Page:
Sunday afternoon
I am in the midst of a knitting project. It is actually similar to a patchwork quilt, but knitted. The one thing I’ve learned from knitting is that I can live up to my standards alone and the results leave me quite satisfied. Yet I dislike being in a knitting group, because for the most part I only knit straight things that I can create without instructions. Within a group I’ve found there are hierarchies and competition all of which I don’t enjoy or wish to indulge. For me knitting is contemplative. A quiet activity I enjoy; hands moving, creating while my mind wanders.
Currently I’m reading the newest SARK book: Glad No Matter What; Transforming Loss and Change into Gift and Opportunity. Wonderful title don’t you think? I’ve found a few quotes within the first few pages that I want to use, including this one by William James; Believe that life is worth living and your belief will create that fact. Be not afraid to live. She writes about not glad at all. “Even 1 to 5 seconds of acknowledging a not glad feeling will cause this energy to be able to shift and change.
The first craft show of the year this weekend. Difficult to get back into the swing; lots on my mind weighing me down. That said; the cards I’ve created recently have been beautiful. The one pictured in this post is part of the newest batch. I had some envelopes with small Native American pictures on them, and used that to develop a group of 4 cards with sayings by Native Americans, and collages reflecting the spirit of the sayings.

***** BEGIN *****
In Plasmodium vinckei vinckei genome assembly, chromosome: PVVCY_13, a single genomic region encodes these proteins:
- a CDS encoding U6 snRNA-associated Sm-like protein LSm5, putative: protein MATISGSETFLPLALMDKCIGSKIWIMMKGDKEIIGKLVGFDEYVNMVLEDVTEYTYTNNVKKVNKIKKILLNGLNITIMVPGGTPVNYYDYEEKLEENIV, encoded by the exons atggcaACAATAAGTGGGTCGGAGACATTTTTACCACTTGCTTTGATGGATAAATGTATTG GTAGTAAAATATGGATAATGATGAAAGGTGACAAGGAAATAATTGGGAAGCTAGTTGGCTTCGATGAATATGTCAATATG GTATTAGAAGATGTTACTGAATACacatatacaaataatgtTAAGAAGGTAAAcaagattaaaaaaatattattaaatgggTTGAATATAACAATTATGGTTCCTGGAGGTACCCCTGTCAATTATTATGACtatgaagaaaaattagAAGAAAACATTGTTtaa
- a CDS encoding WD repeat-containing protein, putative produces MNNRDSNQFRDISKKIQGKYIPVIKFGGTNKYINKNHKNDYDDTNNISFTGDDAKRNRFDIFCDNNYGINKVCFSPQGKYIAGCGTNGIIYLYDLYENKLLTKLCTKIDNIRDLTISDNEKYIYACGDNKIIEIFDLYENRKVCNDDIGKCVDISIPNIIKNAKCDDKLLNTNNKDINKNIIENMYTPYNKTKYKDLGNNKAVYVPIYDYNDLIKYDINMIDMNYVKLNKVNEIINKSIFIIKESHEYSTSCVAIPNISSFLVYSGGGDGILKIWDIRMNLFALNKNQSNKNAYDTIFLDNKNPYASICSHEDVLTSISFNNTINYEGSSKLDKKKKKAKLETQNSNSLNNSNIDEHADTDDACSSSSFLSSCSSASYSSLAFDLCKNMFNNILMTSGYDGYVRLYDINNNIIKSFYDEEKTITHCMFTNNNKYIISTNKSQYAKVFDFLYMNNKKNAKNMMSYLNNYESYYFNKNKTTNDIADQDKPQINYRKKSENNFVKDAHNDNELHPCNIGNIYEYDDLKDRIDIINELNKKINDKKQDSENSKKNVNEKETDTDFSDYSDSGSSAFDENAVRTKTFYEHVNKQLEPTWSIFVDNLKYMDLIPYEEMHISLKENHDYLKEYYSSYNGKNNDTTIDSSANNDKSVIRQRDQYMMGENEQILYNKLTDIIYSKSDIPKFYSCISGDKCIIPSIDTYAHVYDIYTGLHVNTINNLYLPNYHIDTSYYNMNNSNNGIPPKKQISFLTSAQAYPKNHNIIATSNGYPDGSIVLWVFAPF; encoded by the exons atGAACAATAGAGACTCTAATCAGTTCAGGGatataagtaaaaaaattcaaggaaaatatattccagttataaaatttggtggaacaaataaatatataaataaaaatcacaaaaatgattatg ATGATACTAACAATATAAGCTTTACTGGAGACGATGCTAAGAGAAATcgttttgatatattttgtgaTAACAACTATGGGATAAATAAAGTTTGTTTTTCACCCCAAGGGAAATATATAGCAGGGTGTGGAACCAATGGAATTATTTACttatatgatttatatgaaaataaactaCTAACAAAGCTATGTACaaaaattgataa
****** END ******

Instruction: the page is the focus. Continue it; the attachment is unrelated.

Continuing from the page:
Last: about my frustration with my son at the show. Sometimes when we are too much together one of us will start the “Sweetheart” game. One calls the other sweetheart, and the other must respond with a sugary sweet endearment. I used to call my babies and toddlers; honey pie. So I’ll use that in the game which of course takes me back in time. What a great game. Lasts a few minutes, but raises the ‘glad quotient’ immediately and higher. What a great feeling. One last quote, by Robert Evans, from SARK’s book dedicated to my younger sister. “There are three sides to every story: my side, your side, and the truth. And no one is lying. Memories shared serve each one differently.”
The images in this post are (1) a bit of my knitting [one of the patchwork “squares”] attached to a tree branch with buttons and other embellishments, (2) the Native American card and (3) a tiny portion of my watercolor painting and ribbon on a journal cover.
A reminder of sunshine, of hope and love.